This group maintained—contrary to the position of the other Swedenborgian bodies—that in addition to the Old and New Testaments, Swedenborg’s theological writings are themselves the Word of God. This was based largely on a desire to establish their divine and doctrinal authority. The General Church also adopted a hierarchical, episcopal-style, clergy-led church government organized as a single bishopric administered by a bishop and clergy council in its headquarters in Bryn Athyn. This is in contrast to the more congregational-style lay- and clergy-led church polity of most of the other Swedenborgian organizations. It also set aside the regionalism of the rest of the Swedenborgian movement, and organized itself as a worldwide body. It placed a heavy emphasis on New Church education, maintaining a system of private church schools, including a college in Bryn Athyn originally known as The Academy of the New Church, and now known as Bryn Athyn College.
Though much of the General Church’s membership remains concentrated in and around its original community in Bryn Athyn, with smaller congregations located around the U.S., Canada, and Europe, it also has a significant presence in South Africa, Ghana, Ivory Coast, and Brazil, and individual congregations in several other parts of the world.
The General Church, in turn, experienced its own schism in 1930s. A group of ministers and laypeople within the General Church began to maintain that if, as the General Church held, Swedenborg’s writings are the Word of God, then they must also have a spiritual meaning, in line with Swedenborg’s teachings about the Word of the Old and New Testaments. The main body of the General Church rejected this view, leading its adherents to form their own church organization in 1937, which they named The Lord’s New Church which is Nova Hierosolyma. (“Nova Hierosolyma” is Latin for “New Jerusalem.”) The Lord’s New Church is also headquartered in Bryn Athyn, Pennsylvania. It has a church polity and structure similar to that of the General Church, including being organized as a worldwide body. However, its major concentrations of churches are in South Africa and Europe.
Within the Swedenborgian movement as a whole, the General Church and the Lord’s New Church are known as the “Academy Tradition” churches, whereas the rest of the Swedenborgian bodies are known as “Conference Tradition” churches.
Despite its two centuries of existence, the organized Swedenborgian church remains a small movement, with perhaps only 20,000 to 30,000 members worldwide in all of its branches combined. However, its influence on contemporary religious thought has been all out of proportion to its small size. Swedenborgians rejoice in seeing many of their long-held beliefs gradually gaining acceptance in the wider society. For example, though Christian leaders of Swedenborg’s day almost universally rejected the idea that non-Christians could go to heaven, today many Christian leaders and ordinary Christians have come to believe this.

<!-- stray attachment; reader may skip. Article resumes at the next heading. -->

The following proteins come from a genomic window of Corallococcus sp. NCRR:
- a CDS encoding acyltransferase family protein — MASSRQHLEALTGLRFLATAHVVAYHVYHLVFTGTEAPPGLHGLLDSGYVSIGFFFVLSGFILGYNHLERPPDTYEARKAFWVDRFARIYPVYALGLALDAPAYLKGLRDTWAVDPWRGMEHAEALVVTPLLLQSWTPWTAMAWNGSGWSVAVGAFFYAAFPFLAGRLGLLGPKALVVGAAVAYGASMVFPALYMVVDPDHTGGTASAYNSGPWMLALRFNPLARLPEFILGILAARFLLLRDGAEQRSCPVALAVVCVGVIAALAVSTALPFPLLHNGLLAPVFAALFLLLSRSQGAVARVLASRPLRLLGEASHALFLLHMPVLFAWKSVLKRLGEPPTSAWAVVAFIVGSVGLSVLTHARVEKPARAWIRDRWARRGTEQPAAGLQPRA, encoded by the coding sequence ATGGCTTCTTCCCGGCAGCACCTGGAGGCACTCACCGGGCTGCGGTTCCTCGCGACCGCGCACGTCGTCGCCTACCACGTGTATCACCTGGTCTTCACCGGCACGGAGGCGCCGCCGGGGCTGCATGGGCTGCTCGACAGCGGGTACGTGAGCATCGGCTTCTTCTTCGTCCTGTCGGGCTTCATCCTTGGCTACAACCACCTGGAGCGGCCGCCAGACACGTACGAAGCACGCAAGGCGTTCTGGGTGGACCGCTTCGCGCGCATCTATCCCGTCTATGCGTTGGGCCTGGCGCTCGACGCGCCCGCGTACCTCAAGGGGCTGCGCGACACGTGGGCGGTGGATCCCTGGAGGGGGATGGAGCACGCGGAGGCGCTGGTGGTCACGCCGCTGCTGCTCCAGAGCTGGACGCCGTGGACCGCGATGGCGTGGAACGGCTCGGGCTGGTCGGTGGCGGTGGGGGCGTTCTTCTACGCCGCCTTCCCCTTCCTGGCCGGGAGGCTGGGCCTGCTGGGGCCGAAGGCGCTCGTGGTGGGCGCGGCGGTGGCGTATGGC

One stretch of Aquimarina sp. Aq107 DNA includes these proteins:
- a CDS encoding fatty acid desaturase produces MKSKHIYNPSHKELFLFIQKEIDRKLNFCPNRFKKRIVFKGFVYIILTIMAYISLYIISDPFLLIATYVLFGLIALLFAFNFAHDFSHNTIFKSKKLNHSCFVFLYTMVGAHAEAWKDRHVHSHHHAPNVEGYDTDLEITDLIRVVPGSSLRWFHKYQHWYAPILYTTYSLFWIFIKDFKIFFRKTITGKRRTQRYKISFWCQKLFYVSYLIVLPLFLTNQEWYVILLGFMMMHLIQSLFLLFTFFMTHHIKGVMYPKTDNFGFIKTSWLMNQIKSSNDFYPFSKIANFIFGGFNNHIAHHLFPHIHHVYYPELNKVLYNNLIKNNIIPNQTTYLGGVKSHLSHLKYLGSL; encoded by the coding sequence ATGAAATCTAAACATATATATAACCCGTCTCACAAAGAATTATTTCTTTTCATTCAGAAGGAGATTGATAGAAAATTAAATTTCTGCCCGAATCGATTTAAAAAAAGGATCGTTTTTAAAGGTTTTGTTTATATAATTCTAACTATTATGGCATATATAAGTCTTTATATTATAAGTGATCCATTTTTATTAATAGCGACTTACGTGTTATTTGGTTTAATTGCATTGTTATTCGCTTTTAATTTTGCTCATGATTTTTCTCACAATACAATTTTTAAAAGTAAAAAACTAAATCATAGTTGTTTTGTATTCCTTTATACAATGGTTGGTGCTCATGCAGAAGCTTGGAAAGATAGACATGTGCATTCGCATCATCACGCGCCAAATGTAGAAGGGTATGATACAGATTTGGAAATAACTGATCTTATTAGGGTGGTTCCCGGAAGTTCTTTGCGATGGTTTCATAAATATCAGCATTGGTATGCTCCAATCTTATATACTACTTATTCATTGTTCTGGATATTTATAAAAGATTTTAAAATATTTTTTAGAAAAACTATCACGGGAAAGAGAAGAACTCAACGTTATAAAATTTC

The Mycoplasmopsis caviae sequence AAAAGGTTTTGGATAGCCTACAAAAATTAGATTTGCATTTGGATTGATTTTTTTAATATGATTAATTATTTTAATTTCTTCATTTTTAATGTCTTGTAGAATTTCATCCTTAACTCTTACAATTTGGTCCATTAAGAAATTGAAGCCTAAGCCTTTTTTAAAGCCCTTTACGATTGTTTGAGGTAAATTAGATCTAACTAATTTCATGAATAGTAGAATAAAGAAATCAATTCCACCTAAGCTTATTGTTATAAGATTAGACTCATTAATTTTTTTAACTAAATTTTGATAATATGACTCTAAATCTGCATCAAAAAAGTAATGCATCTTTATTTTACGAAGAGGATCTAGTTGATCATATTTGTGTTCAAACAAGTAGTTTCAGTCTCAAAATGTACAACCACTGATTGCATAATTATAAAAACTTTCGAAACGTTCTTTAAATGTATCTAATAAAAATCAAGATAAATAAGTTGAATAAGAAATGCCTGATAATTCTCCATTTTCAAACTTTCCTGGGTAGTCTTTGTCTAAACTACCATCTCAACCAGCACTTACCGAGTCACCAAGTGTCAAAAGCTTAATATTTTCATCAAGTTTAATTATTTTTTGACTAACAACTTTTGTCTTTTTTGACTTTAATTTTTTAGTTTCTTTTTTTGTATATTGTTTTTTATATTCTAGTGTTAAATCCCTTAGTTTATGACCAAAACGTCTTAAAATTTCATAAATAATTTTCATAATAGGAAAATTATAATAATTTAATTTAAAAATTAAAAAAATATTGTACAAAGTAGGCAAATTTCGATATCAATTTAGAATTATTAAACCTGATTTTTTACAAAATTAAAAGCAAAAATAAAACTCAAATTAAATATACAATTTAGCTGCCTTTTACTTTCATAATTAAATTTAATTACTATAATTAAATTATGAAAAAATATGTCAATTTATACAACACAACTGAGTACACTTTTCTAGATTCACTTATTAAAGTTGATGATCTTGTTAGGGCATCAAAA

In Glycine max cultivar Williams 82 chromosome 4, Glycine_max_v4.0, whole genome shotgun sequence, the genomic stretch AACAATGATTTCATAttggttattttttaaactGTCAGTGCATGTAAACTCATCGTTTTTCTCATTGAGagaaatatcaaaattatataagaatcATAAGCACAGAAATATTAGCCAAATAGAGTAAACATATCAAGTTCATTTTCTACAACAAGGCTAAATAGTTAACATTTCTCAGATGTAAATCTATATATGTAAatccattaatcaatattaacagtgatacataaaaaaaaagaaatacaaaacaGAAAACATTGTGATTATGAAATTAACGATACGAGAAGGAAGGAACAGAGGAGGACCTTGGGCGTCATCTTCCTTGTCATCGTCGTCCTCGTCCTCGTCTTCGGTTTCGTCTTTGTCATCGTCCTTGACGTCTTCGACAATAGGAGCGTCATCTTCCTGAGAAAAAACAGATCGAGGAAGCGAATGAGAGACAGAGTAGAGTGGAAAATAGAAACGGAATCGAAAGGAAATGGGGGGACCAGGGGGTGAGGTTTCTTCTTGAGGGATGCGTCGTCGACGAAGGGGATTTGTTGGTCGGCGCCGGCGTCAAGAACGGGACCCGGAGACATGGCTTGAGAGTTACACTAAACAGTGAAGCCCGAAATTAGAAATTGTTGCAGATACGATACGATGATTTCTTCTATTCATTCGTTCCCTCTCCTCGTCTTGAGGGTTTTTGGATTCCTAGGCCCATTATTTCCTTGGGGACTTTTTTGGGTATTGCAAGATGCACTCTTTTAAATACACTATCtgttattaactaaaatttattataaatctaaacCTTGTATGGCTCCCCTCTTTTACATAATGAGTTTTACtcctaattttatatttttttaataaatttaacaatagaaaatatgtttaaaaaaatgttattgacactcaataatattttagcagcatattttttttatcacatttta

Swedenborgian rituals and worship
The beliefs of the Swedenborgian churches are what especially distinguish them from other churches. But they engage in some of the same rituals that other Christian churches do. Here are some of the rites and sacraments practiced in the Swedenborgian Church, and the meanings attached to them.
Baptism is a sacrament of cleansing and spiritual rebirth. It is a sign that the person being baptized is a Christian, and will strive to live by Christian principles, avoiding doing what is evil and destructive, and doing what is good and loving instead. Baptism itself does not contribute anything to our salvation. However, the self-examination, spiritual cleansing, and rebirth symbolized by baptism are essential to salvation and Christian living. Most Swedenborgian churches practice infant baptism as a sign that this child is to be brought up as a Christian.
The Holy Supper, also known as communion, is a sacrament of accepting the Lord’s love and wisdom into our lives. Communion also does not contribute to our salvation by itself. Rather, it symbolizes our willingness to accept love (symbolized by the bread) and wisdom (symbolized by the wine or grape juice) from the Lord Jesus Christ, and make them a part of our life.